As I have pointed out in connection with Gertrude Stein, our ideas about the 'logic" of language are likely to be superficial. The relation of words to what they con- vey that is, to the processes behind them and the proc- esses to which they give rise in those who listen to or read them is still a very mysterious one. We tend to assume that being convinced of things is something quite different from having them suggested to us; but the sug- gestive language of the Symbolist poet is really perform- ing the same sort of function as the reasonable language of the realistic novelist or even the severe technical lan- guages of science. The most, apparently, we can say of language is that it indicates relations, and a Symbolist poem does this just as much as a mathematical formula: both suggest imaginary worlds made up of elements ab- stracted from our experience of the real world and re- vealing relations which we acknowledge to be valid within those fields of experience. The only difference be- tween the language of Symbolism and the literary lan- guages to which we are more accustomed is that the former indicates relations which, recently perceived for the first time, cut through or underlie those in terms of which we have been in the habit of thinking; and that it deals with them by means of what amounts, in com- parison with conventional language, to a literary short- hand which makes complex ideas more easily manage- able. This new language may actually have the effect of revolutionizing our ideas of syntax, as modern philosophy seems to be tending to discard the notion of cause and



effect. It is evidently working, like modern scientific theory, toward a totally new conception of reality. This conception, as we find it to-day in much Symbolist liter- ature, seems, it is true, rather formidably complicated and sometimes even rather mystical; but this complexity may presently give rise to some new and radical simplification, when the new ideas which really lie behind these more and more elaborate attempts to recombine and adapt the old have finally begun to be plain. And the result may be, not, as Valery predicts, an infinite specialization and divergence of the sciences and arts, but their finally fall- ing all into one system. He himself suggests such a possi- bility by constantly reminding us of the single "method" common to all departments of thought. And who can say that, as science and art look more and more deeply into experience and achieve a wider and wider range, and as they come to apply themselves more and more directly and expertly to the needs of human life, they may not ar- rive at a way of thinking, a technique of dealing with our perceptions, which will make art and science one ?

The writers with whom I have here been concerned have not only, then, given us works of literature which, for intensity, brilliance and boldness as well as for an architectural genius, an intellectual mastery of their ma- terials, rare among their Romantic predecessors, are prob- ably comparable to the work of any time. Though it is true that they have tended to overemphasize the impor- tance of the individual, that they have been preoccupied with introspection sometimes almost to the point of in-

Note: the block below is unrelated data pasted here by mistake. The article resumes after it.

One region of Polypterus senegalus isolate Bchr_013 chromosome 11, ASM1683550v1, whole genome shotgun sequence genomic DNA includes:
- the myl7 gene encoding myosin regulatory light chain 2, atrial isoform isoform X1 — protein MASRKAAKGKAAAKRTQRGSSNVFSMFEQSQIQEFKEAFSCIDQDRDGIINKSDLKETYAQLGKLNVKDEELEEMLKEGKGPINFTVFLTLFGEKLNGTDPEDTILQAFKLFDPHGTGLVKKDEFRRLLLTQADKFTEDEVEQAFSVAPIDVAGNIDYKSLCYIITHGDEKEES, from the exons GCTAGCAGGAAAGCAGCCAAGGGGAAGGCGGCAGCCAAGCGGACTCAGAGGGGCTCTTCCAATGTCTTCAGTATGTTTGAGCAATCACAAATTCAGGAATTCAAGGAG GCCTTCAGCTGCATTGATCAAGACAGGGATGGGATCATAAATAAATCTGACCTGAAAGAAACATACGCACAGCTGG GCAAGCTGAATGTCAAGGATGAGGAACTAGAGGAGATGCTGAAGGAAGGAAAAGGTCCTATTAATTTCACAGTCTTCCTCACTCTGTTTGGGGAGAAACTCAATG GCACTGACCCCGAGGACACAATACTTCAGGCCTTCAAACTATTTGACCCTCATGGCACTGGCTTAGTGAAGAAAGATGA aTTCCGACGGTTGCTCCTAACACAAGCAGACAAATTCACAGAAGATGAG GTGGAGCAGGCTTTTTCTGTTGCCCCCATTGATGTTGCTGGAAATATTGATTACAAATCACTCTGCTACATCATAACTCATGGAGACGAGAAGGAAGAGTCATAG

sanity, that they have endeavored to discourage their readers, not only with politics, but with action of any kind they have yet succeeded in effecting in literature a revolution analogous to that which has taken place in science and philosophy: they have broken out of the old mechanistic routine, they have disintegrated the old ma- terialism, and they have revealed to the imagination a new flexibility and freedom. And though we are aware in them of things that are dying the whole belle-lettris- tic tradition of Renaissance culture perhaps, compelled to specialize more and more, more and more driven in on itself, as industrialism and democratic education have come to press it closer and closer they none the less break down the walls of the present and wake us to the hope and exaltation of the untried, unsuspected possibili- ties of human thought and art.





1. NAVIRE D' ARGENT: 1925.

Tell me, tell me, how could she cam through all her fellows, the daredevil? Linking one and knocking the next and polling it* and petering out and clyding by in the eastway. Who was the first that ever burst? Someone it was, whoever you are. Tinker, tailor, soldier, sailor, Paul Pry or polishman. That's the thing I always want to know. She can't put her hand on him for the moment. It's a long long way, walking weary! Such a long way backwards to row! She says herself she hardly knows who her graveller was or what he did or how young she played or when or where or how often he jumped her. She was just a young thin pale soft shy slim slip of a thing then, sauntering, and he was a heavy trudging lurching lieabroad of a Curraghman, making his hay for the sun to shine on, as tough as the oaktrees (peats be with them!) used to rustle that time down by the dykes of kill- ing Kildare, that forestfellfoss with a plash across her. She thought she'd sink under the ground with shame when he gave her the tiger's eye!